Christchurch's new blueprint looks likely to cause a jump in property values in the eastern central city, triggering a call for action to stop low-income residents being pushed out.
A combination of rebuilt housing and the blueprint's green frame is expected to boost values and rents in the neighbourhood, traditionally a source of cheap privately owned housing.
Social agencies held a lunchtime meeting with landlords this week and will approach the city council and Housing New Zealand for a solution.
Tessa Laing, a researcher from the Anglican diocese's social justice unit, said government incentives were needed to encourage a mix of housing types in the area. These could be rental subsidies, low-cost loans or grants to landlords.
"If the market follows its natural course, we'll see these people squeezed out and shoved to the outskirts of the city where they will have no support," she said.
Laing said landlords at the meeting were keen to make the concept work, and many had a good conscience towards disadvantaged tenants. She hoped the council and Government would be supportive.
The blocks between Fitzgerald Ave and Madras, Kilmore and Hereford streets were vital, but the zone could extend as far as Stanmore Rd, she said.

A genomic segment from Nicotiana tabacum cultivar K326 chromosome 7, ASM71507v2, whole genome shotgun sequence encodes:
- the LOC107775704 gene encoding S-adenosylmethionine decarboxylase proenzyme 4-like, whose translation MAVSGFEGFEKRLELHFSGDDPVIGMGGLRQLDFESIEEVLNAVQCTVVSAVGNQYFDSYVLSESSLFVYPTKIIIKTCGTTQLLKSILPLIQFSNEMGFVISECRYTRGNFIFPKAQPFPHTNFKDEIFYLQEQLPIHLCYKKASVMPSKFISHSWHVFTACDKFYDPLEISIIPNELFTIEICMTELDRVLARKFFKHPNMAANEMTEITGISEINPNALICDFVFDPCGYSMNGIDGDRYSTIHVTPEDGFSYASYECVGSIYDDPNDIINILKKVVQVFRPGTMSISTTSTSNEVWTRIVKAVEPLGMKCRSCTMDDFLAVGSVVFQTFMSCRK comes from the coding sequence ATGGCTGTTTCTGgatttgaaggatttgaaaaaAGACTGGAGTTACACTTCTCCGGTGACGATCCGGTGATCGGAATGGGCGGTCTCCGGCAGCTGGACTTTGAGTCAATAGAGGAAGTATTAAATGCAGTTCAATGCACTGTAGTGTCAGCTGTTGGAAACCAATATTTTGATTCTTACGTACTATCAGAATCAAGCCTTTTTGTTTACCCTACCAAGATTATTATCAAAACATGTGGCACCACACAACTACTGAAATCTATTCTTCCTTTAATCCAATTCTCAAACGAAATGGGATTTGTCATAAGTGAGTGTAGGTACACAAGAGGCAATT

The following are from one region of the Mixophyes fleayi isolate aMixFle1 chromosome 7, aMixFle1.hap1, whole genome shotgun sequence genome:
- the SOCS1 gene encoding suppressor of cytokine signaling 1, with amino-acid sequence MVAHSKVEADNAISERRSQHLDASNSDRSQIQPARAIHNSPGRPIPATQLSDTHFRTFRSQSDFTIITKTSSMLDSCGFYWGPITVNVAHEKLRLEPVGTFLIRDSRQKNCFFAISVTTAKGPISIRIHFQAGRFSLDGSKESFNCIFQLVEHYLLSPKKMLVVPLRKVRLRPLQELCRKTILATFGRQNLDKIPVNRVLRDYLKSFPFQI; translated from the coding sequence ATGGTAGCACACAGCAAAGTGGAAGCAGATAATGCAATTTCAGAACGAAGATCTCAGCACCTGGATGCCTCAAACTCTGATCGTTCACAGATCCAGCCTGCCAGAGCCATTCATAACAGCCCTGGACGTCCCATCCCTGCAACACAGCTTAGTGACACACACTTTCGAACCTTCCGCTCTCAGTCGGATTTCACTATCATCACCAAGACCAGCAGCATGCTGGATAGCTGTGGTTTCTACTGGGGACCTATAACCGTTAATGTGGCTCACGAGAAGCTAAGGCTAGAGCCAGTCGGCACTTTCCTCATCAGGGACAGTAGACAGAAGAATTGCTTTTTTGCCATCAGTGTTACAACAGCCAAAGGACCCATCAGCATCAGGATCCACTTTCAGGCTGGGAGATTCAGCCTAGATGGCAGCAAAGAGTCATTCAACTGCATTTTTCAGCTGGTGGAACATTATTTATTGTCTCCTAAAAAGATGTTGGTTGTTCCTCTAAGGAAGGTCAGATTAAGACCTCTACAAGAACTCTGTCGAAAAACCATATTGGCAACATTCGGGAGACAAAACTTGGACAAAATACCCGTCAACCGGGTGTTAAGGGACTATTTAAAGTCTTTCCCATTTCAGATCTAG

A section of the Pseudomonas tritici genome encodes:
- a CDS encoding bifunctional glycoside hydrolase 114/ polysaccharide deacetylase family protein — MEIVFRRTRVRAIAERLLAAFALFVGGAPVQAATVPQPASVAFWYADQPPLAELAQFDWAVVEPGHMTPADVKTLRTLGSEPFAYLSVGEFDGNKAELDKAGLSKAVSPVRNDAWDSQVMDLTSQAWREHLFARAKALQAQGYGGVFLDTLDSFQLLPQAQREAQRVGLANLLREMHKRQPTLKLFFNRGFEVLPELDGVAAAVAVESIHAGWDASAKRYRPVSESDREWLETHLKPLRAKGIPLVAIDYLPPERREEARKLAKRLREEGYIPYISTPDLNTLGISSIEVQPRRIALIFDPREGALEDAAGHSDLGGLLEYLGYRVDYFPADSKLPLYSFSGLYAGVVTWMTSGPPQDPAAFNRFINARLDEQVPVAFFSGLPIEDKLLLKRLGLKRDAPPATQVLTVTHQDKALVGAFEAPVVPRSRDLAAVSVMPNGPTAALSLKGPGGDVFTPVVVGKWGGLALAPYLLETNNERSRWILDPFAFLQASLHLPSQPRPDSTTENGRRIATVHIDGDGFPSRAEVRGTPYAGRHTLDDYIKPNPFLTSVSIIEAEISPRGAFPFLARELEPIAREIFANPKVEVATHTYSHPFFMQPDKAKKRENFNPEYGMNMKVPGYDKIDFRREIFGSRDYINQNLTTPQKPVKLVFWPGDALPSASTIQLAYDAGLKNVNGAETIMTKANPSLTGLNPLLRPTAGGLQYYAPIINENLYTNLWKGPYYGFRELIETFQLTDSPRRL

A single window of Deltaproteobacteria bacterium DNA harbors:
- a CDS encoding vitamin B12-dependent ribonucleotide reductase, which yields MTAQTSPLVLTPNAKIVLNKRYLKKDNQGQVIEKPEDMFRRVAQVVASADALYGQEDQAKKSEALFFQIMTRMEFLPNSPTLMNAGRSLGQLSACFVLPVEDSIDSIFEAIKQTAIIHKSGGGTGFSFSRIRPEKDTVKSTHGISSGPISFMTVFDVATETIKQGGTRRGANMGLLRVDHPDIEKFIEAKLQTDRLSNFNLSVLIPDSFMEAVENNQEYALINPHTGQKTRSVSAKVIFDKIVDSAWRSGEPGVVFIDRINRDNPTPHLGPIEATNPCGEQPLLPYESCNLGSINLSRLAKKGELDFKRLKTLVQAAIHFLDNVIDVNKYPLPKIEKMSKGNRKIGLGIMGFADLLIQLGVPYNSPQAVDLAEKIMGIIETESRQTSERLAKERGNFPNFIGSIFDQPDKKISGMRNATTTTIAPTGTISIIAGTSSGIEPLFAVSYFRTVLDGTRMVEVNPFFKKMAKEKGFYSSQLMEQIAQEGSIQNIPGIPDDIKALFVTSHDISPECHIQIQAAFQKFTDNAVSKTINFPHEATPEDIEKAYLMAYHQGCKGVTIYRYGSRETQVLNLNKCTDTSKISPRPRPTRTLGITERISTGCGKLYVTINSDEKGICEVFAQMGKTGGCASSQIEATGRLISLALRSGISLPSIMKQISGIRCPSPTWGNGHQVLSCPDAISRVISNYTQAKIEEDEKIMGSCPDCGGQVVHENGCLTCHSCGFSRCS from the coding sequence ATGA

Landlady Liz Harris said some rent rises were inevitable but she would like to see a mixed community created.
"I hope it will become more of a mixed area," she said. "Just because people cannot afford much, that doesn't mean they are not good tenants or good people. I would like to have them back."
Harris said she was building low-rent homes as well as pricier ones to replace the apartments, units and boarding houses lost in the quakes, and was topping up insurance payouts with her own funds.
She said that while the blueprint looked positive, quick action on the green frame was needed to attract residents.
"If we see this [the frame] happening, and don't get too many objections holding things up, it will be a very good thing," she said.
The Government will buy eight city blocks between Madras and Manchester streets to form the eastern side of the green frame.
The frame design includes walkways, cycleways, a playground, cafes and restaurants, as well as some housing.
Property valuer Mark McSkimming, of Knight Frank, said the blueprint was "expected to have a positive impact" on the area.
An estimated 250 single units or bedsit rooms were lost from the central city in the earthquakes.